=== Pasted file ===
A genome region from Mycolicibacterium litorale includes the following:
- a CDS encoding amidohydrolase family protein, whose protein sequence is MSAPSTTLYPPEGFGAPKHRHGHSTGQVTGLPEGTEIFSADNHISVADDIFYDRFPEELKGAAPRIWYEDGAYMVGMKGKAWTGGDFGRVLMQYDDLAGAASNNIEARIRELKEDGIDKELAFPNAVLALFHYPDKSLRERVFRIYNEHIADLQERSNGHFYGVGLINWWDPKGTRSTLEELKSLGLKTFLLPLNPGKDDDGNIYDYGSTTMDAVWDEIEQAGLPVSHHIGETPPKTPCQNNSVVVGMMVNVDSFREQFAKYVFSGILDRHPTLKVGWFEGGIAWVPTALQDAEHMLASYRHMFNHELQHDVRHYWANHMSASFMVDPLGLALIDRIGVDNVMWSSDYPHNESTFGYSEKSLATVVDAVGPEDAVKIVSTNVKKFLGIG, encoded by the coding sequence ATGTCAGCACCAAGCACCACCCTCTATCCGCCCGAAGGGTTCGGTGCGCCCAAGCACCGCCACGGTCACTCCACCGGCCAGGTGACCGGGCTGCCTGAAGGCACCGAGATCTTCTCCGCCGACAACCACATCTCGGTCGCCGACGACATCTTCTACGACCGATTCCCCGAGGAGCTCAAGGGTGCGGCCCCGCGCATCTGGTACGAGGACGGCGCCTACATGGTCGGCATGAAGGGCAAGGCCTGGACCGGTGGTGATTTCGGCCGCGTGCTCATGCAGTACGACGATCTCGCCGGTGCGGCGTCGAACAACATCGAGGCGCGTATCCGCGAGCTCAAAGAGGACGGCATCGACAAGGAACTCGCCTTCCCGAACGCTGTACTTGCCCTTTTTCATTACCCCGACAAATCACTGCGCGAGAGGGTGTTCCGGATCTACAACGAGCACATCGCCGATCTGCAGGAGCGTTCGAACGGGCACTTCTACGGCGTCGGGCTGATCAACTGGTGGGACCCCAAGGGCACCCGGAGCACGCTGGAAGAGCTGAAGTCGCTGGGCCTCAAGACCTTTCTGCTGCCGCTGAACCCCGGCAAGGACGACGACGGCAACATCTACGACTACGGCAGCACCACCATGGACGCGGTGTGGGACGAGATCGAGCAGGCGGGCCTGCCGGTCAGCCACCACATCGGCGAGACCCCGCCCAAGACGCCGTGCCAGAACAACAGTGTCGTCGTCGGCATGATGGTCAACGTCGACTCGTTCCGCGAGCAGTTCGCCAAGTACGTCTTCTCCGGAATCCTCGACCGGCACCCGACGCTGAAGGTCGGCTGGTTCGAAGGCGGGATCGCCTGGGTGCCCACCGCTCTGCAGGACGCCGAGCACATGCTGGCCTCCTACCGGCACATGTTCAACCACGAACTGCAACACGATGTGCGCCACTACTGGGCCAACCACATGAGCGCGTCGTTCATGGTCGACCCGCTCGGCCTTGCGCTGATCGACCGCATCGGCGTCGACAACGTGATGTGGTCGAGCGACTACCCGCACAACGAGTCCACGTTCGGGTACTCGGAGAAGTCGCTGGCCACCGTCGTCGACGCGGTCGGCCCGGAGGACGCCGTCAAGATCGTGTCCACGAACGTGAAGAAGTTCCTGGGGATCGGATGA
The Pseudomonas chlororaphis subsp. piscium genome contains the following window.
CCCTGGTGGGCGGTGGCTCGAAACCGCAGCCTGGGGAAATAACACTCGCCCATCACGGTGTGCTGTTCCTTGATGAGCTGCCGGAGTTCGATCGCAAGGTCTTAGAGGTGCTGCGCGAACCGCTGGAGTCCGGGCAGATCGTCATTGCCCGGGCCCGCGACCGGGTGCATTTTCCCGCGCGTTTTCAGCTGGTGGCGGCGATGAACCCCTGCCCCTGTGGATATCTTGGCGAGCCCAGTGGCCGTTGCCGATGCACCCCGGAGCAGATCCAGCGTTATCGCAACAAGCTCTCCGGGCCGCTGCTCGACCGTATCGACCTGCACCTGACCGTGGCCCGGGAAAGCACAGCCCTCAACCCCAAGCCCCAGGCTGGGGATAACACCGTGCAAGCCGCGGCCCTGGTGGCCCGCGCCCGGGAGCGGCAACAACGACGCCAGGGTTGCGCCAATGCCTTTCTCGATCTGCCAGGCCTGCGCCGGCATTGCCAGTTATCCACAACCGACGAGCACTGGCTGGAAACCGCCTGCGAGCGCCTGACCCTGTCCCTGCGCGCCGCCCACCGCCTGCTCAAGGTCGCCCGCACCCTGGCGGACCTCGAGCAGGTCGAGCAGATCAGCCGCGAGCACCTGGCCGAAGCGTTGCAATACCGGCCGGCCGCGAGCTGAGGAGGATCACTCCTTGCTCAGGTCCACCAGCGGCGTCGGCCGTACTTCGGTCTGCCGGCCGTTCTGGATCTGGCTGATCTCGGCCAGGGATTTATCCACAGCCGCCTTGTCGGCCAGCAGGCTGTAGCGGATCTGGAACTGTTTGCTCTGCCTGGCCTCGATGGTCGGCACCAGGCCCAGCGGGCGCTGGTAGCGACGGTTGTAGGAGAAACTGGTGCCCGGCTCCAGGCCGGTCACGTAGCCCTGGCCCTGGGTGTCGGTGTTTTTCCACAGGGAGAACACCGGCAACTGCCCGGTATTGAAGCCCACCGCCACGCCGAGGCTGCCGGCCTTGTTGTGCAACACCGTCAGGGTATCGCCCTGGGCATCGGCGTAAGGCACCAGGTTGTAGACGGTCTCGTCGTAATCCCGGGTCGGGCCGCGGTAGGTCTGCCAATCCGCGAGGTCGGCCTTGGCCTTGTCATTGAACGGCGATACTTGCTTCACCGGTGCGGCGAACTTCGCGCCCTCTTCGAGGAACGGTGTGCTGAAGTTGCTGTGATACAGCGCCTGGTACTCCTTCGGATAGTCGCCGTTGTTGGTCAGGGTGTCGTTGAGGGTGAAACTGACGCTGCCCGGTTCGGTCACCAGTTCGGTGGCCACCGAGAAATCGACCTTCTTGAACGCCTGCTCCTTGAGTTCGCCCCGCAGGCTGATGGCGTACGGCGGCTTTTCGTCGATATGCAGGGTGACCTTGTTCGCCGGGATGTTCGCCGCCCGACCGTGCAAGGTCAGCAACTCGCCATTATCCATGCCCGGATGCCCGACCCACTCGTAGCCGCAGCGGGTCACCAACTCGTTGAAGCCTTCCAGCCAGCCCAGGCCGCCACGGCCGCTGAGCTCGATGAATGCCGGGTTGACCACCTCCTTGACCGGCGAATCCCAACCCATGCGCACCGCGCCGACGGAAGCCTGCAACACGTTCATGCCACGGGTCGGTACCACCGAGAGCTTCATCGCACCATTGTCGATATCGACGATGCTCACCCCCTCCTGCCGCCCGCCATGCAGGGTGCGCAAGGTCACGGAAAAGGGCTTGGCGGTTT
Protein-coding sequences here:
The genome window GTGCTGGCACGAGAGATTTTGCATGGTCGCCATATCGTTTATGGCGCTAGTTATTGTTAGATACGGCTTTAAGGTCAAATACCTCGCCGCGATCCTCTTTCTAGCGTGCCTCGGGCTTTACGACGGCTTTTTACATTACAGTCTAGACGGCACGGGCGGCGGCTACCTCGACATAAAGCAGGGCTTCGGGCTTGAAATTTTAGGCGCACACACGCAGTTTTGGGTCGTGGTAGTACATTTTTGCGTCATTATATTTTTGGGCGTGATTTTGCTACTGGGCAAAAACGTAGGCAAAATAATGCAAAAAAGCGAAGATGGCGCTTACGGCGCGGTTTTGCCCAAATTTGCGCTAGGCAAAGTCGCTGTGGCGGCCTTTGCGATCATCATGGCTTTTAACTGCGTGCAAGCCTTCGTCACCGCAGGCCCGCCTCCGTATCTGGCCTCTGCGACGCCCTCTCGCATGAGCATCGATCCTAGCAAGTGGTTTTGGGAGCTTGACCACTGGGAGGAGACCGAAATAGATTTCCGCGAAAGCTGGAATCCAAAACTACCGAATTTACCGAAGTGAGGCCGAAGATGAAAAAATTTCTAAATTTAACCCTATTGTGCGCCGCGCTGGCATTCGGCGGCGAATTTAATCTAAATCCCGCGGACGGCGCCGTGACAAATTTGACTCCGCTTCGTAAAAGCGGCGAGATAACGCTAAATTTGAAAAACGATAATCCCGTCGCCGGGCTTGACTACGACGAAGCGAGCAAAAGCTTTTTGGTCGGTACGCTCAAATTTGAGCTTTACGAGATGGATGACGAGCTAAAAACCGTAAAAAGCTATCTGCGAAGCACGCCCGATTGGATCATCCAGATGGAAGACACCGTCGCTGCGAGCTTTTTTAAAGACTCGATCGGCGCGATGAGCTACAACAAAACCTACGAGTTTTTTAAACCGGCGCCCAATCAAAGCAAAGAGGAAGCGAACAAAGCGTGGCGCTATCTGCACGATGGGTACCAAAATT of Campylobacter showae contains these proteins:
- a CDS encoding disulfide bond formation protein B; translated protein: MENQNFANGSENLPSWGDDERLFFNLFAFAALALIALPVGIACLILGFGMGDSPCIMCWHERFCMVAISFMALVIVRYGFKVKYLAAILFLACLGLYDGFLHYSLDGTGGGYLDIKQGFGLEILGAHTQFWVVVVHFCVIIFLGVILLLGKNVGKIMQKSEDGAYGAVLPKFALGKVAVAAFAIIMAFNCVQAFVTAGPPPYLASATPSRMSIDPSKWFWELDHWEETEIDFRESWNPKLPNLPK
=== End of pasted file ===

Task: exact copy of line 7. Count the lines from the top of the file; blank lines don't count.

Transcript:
- a CDS encoding disulfide bond formation protein B; translated protein: MENQNFANGSENLPSWGDDERLFFNLFAFAALALIALPVGIACLILGFGMGDSPCIMCWHERFCMVAISFMALVIVRYGFKVKYLAAILFLACLGLYDGFLHYSLDGTGGGYLDIKQGFGLEILGAHTQFWVVVVHFCVIIFLGVILLLGKNVGKIMQKSEDGAYGAVLPKFALGKVAVAAFAIIMAFNCVQAFVTAGPPPYLASATPSRMSIDPSKWFWELDHWEETEIDFRESWNPKLPNLPK